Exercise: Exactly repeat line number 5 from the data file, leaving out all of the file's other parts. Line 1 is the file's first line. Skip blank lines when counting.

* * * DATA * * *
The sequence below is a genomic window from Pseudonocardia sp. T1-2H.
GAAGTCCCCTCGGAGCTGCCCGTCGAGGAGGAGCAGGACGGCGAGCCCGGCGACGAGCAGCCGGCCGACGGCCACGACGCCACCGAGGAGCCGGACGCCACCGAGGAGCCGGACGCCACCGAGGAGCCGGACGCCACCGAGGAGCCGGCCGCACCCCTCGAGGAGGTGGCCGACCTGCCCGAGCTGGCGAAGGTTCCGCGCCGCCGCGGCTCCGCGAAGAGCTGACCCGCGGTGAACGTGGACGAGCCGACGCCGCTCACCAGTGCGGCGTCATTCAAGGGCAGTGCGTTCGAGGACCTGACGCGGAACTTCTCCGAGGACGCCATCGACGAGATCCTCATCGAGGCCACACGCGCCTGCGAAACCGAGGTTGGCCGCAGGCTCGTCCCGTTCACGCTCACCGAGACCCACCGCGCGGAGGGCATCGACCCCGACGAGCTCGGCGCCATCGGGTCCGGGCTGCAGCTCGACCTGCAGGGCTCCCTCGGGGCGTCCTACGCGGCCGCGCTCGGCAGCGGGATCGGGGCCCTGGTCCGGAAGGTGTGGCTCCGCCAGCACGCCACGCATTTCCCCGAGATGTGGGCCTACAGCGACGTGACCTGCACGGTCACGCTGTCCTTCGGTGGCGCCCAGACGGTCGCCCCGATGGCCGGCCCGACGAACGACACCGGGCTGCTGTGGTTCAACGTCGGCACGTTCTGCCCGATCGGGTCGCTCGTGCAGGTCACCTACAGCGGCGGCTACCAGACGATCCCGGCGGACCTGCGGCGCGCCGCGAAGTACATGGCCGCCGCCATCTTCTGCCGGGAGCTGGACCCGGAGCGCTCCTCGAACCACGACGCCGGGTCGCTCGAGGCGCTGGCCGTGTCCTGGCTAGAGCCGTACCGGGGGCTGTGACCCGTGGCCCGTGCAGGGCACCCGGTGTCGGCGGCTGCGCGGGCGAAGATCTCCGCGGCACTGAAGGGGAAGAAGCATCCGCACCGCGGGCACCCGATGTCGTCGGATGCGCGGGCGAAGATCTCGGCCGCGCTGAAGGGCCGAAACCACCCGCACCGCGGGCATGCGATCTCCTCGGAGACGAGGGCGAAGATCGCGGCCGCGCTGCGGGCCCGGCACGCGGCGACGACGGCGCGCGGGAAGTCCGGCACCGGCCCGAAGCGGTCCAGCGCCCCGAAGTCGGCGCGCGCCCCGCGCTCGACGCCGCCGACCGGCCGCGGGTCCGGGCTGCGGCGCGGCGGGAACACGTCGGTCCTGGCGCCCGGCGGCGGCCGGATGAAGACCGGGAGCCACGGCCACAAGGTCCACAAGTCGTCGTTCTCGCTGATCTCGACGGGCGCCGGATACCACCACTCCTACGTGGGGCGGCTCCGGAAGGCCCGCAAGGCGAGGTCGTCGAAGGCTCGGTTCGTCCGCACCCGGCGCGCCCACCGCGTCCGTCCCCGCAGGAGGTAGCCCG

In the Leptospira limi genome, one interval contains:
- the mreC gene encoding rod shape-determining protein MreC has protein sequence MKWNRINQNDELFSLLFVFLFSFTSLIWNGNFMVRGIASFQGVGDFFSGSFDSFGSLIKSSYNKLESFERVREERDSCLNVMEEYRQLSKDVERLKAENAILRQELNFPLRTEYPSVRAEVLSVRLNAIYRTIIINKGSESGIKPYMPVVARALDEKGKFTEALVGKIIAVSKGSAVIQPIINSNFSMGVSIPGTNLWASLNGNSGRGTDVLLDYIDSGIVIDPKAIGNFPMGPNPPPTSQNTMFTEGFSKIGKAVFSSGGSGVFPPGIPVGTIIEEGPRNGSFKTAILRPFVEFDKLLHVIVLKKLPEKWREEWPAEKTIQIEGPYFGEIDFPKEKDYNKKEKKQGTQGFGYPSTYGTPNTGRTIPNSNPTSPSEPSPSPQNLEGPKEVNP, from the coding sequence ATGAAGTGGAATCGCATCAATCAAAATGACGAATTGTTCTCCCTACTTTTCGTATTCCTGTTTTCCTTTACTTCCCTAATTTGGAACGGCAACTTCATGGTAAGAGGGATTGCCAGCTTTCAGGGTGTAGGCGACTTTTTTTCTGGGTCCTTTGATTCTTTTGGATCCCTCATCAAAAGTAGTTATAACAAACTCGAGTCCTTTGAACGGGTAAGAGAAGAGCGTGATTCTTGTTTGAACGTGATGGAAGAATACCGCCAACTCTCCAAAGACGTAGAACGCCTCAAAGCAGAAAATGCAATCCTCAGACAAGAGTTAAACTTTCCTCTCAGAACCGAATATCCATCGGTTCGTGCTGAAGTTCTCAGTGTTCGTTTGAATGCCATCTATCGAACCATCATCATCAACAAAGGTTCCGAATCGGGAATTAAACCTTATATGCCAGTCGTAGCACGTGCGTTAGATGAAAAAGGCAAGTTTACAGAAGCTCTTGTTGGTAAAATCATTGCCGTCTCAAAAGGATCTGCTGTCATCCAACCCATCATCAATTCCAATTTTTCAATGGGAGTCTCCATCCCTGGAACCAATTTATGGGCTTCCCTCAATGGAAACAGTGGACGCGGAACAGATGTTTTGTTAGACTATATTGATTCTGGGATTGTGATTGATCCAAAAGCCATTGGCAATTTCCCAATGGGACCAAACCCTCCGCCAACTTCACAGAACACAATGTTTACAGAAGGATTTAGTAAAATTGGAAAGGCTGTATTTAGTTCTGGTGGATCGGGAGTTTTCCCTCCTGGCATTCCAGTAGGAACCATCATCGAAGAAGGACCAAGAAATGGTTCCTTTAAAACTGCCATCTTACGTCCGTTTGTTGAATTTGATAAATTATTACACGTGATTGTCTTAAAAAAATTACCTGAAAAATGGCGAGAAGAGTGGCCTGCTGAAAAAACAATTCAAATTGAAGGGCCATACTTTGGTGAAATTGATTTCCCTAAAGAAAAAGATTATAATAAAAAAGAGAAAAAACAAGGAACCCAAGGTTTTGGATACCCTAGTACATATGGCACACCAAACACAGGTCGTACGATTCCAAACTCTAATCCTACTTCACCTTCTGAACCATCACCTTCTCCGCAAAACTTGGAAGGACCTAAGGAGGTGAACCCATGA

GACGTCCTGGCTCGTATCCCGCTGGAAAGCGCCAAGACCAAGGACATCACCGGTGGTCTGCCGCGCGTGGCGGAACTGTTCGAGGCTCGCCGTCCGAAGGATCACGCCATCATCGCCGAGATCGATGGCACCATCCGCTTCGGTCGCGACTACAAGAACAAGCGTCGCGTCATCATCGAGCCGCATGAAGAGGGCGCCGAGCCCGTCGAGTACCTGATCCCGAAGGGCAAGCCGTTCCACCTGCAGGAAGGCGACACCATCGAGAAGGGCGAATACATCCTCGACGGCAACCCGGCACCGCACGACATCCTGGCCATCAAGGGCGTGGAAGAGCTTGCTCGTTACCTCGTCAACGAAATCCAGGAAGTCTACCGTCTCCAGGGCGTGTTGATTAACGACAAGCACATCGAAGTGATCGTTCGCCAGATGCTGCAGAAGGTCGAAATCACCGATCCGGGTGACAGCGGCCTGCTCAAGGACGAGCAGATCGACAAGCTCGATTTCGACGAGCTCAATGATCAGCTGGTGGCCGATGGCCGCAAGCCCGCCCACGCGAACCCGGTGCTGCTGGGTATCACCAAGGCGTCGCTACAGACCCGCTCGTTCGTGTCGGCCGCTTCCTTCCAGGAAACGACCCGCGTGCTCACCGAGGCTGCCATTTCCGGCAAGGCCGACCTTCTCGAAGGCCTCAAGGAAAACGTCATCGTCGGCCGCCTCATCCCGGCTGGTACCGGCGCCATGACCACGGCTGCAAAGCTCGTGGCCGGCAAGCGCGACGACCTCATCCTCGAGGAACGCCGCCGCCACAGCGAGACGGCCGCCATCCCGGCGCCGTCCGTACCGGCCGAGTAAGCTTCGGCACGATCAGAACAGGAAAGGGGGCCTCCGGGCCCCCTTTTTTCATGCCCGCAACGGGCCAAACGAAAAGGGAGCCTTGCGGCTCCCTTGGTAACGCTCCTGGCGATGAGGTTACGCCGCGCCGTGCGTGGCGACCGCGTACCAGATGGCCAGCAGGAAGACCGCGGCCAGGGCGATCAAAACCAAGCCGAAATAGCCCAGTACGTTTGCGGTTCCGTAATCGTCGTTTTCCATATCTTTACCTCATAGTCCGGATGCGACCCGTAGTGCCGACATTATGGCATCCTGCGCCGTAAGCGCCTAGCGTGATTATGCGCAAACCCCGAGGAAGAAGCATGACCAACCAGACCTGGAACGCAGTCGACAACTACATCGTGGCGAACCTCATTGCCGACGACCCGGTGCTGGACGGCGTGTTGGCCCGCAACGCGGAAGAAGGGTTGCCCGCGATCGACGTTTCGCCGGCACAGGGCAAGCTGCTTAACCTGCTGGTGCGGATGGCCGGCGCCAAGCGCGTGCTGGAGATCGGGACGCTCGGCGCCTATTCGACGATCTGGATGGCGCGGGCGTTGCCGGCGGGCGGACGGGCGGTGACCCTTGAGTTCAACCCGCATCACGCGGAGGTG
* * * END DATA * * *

GACGTCCTGGCTCGTATCCCGCTGGAAAGCGCCAAGACCAAGGACATCACCGGTGGTCTGCCGCGCGTGGCGGAACTGTTCGAGGCTCGCCGTCCGAAGGATCACGCCATCATCGCCGAGATCGATGGCACCATCCGCTTCGGTCGCGACTACAAGAACAAGCGTCGCGTCATCATCGAGCCGCATGAAGAGGGCGCCGAGCCCGTCGAGTACCTGATCCCGAAGGGCAAGCCGTTCCACCTGCAGGAAGGCGACACCATCGAGAAGGGCGAATACATCCTCGACGGCAACCCGGCACCGCACGACATCCTGGCCATCAAGGGCGTGGAAGAGCTTGCTCGTTACCTCGTCAACGAAATCCAGGAAGTCTACCGTCTCCAGGGCGTGTTGATTAACGACAAGCACATCGAAGTGATCGTTCGCCAGATGCTGCAGAAGGTCGAAATCACCGATCCGGGTGACAGCGGCCTGCTCAAGGACGAGCAGATCGACAAGCTCGATTTCGACGAGCTCAATGATCAGCTGGTGGCCGATGGCCGCAAGCCCGCCCACGCGAACCCGGTGCTGCTGGGTATCACCAAGGCGTCGCTACAGACCCGCTCGTTCGTGTCGGCCGCTTCCTTCCAGGAAACGACCCGCGTGCTCACCGAGGCTGCCATTTCCGGCAAGGCCGACCTTCTCGAAGGCCTCAAGGAAAACGTCATCGTCGGCCGCCTCATCCCGGCTGGTACCGGCGCCATGACCACGGCTGCAAAGCTCGTGGCCGGCAAGCGCGACGACCTCATCCTCGAGGAACGCCGCCGCCACAGCGAGACGGCCGCCATCCCGGCGCCGTCCGTACCGGCCGAGTAAGCTTCGGCACGATCAGAACAGGAAAGGGGGCCTCCGGGCCCCCTTTTTTCATGCCCGCAACGGGCCAAACGAAAAGGGAGCCTTGCGGCTCCCTTGGTAACGCTCCTGGCGATGAGGTTACGCCGCGCCGTGCGTGGCGACCGCGTACCAGATGGCCAGCAGGAAGACCGCGGCCAGGGCGATCAAAACCAAGCCGAAATAGCCCAGTACGTTTGCGGTTCCGTAATCGTCGTTTTCCATATCTTTACCTCATAGTCCGGATGCGACCCGTAGTGCCGACATTATGGCATCCTGCGCCGTAAGCGCCTAGCGTGATTATGCGCAAACCCCGAGGAAGAAGCATGACCAACCAGACCTGGAACGCAGTCGACAACTACATCGTGGCGAACCTCATTGCCGACGACCCGGTGCTGGACGGCGTGTTGGCCCGCAACGCGGAAGAAGGGTTGCCCGCGATCGACGTTTCGCCGGCACAGGGCAAGCTGCTTAACCTGCTGGTGCGGATGGCCGGCGCCAAGCGCGTGCTGGAGATCGGGACGCTCGGCGCCTATTCGACGATCTGGATGGCGCGGGCGTTGCCGGCGGGCGGACGGGCGGTGACCCTTGAGTTCAACCCGCATCACGCGGAGGTG